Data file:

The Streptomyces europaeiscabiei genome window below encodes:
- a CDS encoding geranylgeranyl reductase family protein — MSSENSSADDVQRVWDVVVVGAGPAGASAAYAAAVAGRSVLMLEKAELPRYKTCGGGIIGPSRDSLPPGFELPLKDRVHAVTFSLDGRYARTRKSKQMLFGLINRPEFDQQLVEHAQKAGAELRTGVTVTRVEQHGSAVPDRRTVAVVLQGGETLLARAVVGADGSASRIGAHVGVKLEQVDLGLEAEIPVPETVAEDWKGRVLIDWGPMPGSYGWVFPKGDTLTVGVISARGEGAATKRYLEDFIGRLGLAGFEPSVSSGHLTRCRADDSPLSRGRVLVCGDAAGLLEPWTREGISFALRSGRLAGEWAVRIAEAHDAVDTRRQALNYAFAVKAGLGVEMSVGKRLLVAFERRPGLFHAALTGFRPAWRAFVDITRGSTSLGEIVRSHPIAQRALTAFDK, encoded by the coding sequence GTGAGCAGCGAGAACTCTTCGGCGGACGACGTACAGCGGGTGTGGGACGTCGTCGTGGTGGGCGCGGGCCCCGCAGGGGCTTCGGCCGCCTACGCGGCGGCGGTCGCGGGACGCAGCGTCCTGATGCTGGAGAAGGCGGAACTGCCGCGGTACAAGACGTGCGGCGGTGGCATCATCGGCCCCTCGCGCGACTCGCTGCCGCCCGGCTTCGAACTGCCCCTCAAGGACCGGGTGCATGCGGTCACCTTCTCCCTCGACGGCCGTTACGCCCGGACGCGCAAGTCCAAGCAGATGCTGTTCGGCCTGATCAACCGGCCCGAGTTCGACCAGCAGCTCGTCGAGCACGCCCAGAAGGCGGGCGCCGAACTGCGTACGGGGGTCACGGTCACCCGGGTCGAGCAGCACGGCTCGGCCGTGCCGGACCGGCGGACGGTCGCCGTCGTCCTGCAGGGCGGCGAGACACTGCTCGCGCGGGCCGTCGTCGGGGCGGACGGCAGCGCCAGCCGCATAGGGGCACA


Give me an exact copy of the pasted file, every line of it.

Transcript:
The Streptomyces europaeiscabiei genome window below encodes:
- a CDS encoding geranylgeranyl reductase family protein — MSSENSSADDVQRVWDVVVVGAGPAGASAAYAAAVAGRSVLMLEKAELPRYKTCGGGIIGPSRDSLPPGFELPLKDRVHAVTFSLDGRYARTRKSKQMLFGLINRPEFDQQLVEHAQKAGAELRTGVTVTRVEQHGSAVPDRRTVAVVLQGGETLLARAVVGADGSASRIGAHVGVKLEQVDLGLEAEIPVPETVAEDWKGRVLIDWGPMPGSYGWVFPKGDTLTVGVISARGEGAATKRYLEDFIGRLGLAGFEPSVSSGHLTRCRADDSPLSRGRVLVCGDAAGLLEPWTREGISFALRSGRLAGEWAVRIAEAHDAVDTRRQALNYAFAVKAGLGVEMSVGKRLLVAFERRPGLFHAALTGFRPAWRAFVDITRGSTSLGEIVRSHPIAQRALTAFDK, encoded by the coding sequence GTGAGCAGCGAGAACTCTTCGGCGGACGACGTACAGCGGGTGTGGGACGTCGTCGTGGTGGGCGCGGGCCCCGCAGGGGCTTCGGCCGCCTACGCGGCGGCGGTCGCGGGACGCAGCGTCCTGATGCTGGAGAAGGCGGAACTGCCGCGGTACAAGACGTGCGGCGGTGGCATCATCGGCCCCTCGCGCGACTCGCTGCCGCCCGGCTTCGAACTGCCCCTCAAGGACCGGGTGCATGCGGTCACCTTCTCCCTCGACGGCCGTTACGCCCGGACGCGCAAGTCCAAGCAGATGCTGTTCGGCCTGATCAACCGGCCCGAGTTCGACCAGCAGCTCGTCGAGCACGCCCAGAAGGCGGGCGCCGAACTGCGTACGGGGGTCACGGTCACCCGGGTCGAGCAGCACGGCTCGGCCGTGCCGGACCGGCGGACGGTCGCCGTCGTCCTGCAGGGCGGCGAGACACTGCTCGCGCGGGCCGTCGTCGGGGCGGACGGCAGCGCCAGCCGCATAGGGGCACA